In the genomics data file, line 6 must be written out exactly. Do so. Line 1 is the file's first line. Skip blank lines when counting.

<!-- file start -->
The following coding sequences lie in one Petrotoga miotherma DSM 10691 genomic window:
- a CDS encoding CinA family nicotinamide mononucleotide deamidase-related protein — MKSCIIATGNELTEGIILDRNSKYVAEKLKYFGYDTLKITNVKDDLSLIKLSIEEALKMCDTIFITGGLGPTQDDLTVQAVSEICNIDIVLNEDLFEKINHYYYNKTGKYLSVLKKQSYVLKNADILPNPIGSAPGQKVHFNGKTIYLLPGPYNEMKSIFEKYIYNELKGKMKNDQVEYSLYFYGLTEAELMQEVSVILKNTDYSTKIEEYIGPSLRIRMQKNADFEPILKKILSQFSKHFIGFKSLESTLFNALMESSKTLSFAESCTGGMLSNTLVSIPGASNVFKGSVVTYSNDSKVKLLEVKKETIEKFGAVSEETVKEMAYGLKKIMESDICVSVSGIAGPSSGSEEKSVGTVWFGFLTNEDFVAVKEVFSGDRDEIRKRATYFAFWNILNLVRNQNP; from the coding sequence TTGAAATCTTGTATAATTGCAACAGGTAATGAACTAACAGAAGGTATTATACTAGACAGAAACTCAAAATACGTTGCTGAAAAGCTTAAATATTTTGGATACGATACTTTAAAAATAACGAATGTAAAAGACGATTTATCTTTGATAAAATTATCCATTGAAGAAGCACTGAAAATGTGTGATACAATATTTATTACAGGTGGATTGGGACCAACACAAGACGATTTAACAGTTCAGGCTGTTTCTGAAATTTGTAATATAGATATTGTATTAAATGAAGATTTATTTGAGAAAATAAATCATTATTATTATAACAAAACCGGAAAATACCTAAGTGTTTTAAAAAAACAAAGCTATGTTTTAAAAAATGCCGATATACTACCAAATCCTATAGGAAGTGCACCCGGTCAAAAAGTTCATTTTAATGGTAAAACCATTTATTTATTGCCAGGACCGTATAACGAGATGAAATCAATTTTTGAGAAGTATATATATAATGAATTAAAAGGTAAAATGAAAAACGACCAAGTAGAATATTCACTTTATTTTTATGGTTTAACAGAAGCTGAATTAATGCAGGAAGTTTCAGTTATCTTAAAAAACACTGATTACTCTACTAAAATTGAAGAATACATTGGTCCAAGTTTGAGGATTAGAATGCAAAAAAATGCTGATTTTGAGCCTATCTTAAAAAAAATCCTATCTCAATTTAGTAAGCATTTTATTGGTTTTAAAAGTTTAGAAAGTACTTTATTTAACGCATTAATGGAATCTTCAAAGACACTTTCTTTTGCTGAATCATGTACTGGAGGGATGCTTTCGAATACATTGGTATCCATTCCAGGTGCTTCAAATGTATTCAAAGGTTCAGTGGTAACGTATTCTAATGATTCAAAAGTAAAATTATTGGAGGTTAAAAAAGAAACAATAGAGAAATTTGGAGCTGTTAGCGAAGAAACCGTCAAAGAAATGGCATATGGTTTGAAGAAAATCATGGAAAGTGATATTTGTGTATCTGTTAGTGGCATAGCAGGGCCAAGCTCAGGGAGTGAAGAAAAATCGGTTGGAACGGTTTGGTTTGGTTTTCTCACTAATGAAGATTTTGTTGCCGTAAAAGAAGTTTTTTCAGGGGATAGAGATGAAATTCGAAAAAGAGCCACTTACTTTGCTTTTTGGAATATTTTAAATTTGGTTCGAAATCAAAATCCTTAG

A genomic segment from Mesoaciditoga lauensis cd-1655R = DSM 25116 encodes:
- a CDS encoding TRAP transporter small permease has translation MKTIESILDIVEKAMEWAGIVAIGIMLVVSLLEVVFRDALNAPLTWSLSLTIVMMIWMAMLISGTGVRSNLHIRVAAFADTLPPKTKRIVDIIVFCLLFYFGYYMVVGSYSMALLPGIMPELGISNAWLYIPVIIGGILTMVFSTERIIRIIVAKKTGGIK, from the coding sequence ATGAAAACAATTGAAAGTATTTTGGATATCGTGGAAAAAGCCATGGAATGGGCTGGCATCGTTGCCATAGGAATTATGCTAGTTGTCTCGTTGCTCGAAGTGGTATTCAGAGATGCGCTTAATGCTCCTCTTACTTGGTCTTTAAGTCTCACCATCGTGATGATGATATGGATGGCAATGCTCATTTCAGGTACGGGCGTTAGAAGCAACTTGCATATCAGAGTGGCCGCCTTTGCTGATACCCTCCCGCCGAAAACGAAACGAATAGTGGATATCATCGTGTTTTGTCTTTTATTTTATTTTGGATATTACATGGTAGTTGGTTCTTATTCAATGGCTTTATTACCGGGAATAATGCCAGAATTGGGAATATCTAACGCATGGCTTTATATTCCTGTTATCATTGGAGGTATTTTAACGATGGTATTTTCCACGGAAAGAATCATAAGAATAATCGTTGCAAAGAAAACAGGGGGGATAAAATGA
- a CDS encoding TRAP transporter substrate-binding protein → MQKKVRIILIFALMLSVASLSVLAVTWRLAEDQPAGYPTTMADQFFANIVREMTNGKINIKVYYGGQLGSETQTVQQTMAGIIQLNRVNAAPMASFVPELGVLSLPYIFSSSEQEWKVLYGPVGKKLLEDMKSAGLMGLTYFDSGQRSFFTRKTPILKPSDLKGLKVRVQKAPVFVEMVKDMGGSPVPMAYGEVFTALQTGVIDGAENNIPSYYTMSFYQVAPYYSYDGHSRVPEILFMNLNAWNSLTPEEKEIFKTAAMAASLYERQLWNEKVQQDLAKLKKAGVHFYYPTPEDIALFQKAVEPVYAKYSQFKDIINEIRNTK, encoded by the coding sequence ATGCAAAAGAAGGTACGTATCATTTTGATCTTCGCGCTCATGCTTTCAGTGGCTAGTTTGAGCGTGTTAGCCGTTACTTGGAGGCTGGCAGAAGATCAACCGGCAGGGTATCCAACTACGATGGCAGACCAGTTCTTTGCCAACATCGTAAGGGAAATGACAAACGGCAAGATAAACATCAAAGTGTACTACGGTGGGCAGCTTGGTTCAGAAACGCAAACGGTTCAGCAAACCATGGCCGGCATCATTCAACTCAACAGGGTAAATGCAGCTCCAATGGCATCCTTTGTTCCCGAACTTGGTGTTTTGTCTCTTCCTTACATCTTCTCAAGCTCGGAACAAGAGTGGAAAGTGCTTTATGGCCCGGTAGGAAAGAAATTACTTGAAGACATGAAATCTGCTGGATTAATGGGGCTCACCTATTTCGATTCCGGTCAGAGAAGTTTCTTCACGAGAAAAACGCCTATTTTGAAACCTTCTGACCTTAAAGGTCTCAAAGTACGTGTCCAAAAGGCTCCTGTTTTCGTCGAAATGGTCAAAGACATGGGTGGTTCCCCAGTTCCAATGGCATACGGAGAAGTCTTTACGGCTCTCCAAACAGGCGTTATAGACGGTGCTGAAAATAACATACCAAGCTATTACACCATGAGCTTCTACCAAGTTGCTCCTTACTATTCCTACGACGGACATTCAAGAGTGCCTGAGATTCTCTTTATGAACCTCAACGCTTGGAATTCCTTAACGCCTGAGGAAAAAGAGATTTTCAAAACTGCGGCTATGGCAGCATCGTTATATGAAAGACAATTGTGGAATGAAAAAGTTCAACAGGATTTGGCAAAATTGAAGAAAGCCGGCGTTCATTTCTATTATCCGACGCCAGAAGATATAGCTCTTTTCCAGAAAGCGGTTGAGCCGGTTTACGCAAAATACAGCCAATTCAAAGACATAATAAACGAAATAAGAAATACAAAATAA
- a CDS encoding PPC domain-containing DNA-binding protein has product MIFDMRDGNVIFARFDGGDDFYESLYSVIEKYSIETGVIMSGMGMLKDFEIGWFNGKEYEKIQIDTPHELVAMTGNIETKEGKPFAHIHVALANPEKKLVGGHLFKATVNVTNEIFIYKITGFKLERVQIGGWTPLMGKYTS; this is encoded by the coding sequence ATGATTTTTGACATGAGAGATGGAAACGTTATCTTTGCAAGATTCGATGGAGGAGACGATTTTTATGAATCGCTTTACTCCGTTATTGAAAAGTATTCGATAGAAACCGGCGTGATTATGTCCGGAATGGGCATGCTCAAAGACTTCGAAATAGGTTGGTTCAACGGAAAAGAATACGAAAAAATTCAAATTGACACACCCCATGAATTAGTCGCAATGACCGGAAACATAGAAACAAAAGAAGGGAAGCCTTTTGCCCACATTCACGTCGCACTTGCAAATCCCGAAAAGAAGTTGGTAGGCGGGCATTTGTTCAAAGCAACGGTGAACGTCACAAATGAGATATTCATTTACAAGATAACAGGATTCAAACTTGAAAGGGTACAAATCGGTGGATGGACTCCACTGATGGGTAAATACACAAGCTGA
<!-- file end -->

- a CDS encoding PPC domain-containing DNA-binding protein has product MIFDMRDGNVIFARFDGGDDFYESLYSVIEKYSIETGVIMSGMGMLKDFEIGWFNGKEYEKIQIDTPHELVAMTGNIETKEGKPFAHIHVALANPEKKLVGGHLFKATVNVTNEIFIYKITGFKLERVQIGGWTPLMGKYTS; this is encoded by the coding sequence ATGATTTTTGACATGAGAGATGGAAACGTTATCTTTGCAAGATTCGATGGAGGAGACGATTTTTATGAATCGCTTTACTCCGTTATTGAAAAGTATTCGATAGAAACCGGCGTGATTATGTCCGGAATGGGCATGCTCAAAGACTTCGAAATAGGTTGGTTCAACGGAAAAGAATACGAAAAAATTCAAATTGACACACCCCATGAATTAGTCGCAATGACCGGAAACATAGAAACAAAAGAAGGGAAGCCTTTTGCCCACATTCACGTCGCACTTGCAAATCCCGAAAAGAAGTTGGTAGGCGGGCATTTGTTCAAAGCAACGGTGAACGTCACAAATGAGATATTCATTTACAAGATAACAGGATTCAAACTTGAAAGGGTACAAATCGGTGGATGGACTCCACTGATGGGTAAATACACAAGCTGA